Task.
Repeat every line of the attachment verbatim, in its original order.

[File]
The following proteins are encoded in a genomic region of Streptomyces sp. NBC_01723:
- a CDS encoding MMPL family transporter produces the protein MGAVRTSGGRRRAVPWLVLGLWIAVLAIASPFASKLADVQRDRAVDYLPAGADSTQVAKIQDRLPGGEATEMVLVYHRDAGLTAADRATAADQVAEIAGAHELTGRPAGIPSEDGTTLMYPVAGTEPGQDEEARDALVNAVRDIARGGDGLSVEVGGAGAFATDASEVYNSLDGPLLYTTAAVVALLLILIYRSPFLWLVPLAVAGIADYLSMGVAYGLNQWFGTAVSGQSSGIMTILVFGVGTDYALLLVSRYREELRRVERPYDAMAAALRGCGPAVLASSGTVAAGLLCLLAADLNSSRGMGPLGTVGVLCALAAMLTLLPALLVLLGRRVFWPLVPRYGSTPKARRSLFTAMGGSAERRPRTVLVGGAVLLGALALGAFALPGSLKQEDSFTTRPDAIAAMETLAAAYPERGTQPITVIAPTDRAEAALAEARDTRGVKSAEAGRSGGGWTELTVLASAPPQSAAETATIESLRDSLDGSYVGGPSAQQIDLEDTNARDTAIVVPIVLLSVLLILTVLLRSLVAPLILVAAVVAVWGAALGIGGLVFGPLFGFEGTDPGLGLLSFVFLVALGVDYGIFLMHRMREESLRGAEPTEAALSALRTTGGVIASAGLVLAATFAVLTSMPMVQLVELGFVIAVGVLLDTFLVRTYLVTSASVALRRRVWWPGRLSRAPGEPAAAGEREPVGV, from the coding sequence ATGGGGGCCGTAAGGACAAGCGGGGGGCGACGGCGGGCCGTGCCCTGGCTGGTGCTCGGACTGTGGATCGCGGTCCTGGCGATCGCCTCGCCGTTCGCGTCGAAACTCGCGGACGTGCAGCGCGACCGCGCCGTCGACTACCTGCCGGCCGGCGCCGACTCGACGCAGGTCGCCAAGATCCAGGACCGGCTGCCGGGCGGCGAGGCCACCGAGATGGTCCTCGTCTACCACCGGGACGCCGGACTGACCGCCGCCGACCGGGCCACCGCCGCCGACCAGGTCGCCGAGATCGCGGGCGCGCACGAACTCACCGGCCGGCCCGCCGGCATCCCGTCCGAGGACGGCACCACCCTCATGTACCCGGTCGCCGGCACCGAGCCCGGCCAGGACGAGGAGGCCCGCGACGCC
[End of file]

The following proteins are encoded in a genomic region of Streptomyces sp. NBC_01723:
- a CDS encoding MMPL family transporter produces the protein MGAVRTSGGRRRAVPWLVLGLWIAVLAIASPFASKLADVQRDRAVDYLPAGADSTQVAKIQDRLPGGEATEMVLVYHRDAGLTAADRATAADQVAEIAGAHELTGRPAGIPSEDGTTLMYPVAGTEPGQDEEARDALVNAVRDIARGGDGLSVEVGGAGAFATDASEVYNSLDGPLLYTTAAVVALLLILIYRSPFLWLVPLAVAGIADYLSMGVAYGLNQWFGTAVSGQSSGIMTILVFGVGTDYALLLVSRYREELRRVERPYDAMAAALRGCGPAVLASSGTVAAGLLCLLAADLNSSRGMGPLGTVGVLCALAAMLTLLPALLVLLGRRVFWPLVPRYGSTPKARRSLFTAMGGSAERRPRTVLVGGAVLLGALALGAFALPGSLKQEDSFTTRPDAIAAMETLAAAYPERGTQPITVIAPTDRAEAALAEARDTRGVKSAEAGRSGGGWTELTVLASAPPQSAAETATIESLRDSLDGSYVGGPSAQQIDLEDTNARDTAIVVPIVLLSVLLILTVLLRSLVAPLILVAAVVAVWGAALGIGGLVFGPLFGFEGTDPGLGLLSFVFLVALGVDYGIFLMHRMREESLRGAEPTEAALSALRTTGGVIASAGLVLAATFAVLTSMPMVQLVELGFVIAVGVLLDTFLVRTYLVTSASVALRRRVWWPGRLSRAPGEPAAAGEREPVGV, from the coding sequence ATGGGGGCCGTAAGGACAAGCGGGGGGCGACGGCGGGCCGTGCCCTGGCTGGTGCTCGGACTGTGGATCGCGGTCCTGGCGATCGCCTCGCCGTTCGCGTCGAAACTCGCGGACGTGCAGCGCGACCGCGCCGTCGACTACCTGCCGGCCGGCGCCGACTCGACGCAGGTCGCCAAGATCCAGGACCGGCTGCCGGGCGGCGAGGCCACCGAGATGGTCCTCGTCTACCACCGGGACGCCGGACTGACCGCCGCCGACCGGGCCACCGCCGCCGACCAGGTCGCCGAGATCGCGGGCGCGCACGAACTCACCGGCCGGCCCGCCGGCATCCCGTCCGAGGACGGCACCACCCTCATGTACCCGGTCGCCGGCACCGAGCCCGGCCAGGACGAGGAGGCCCGCGACGCC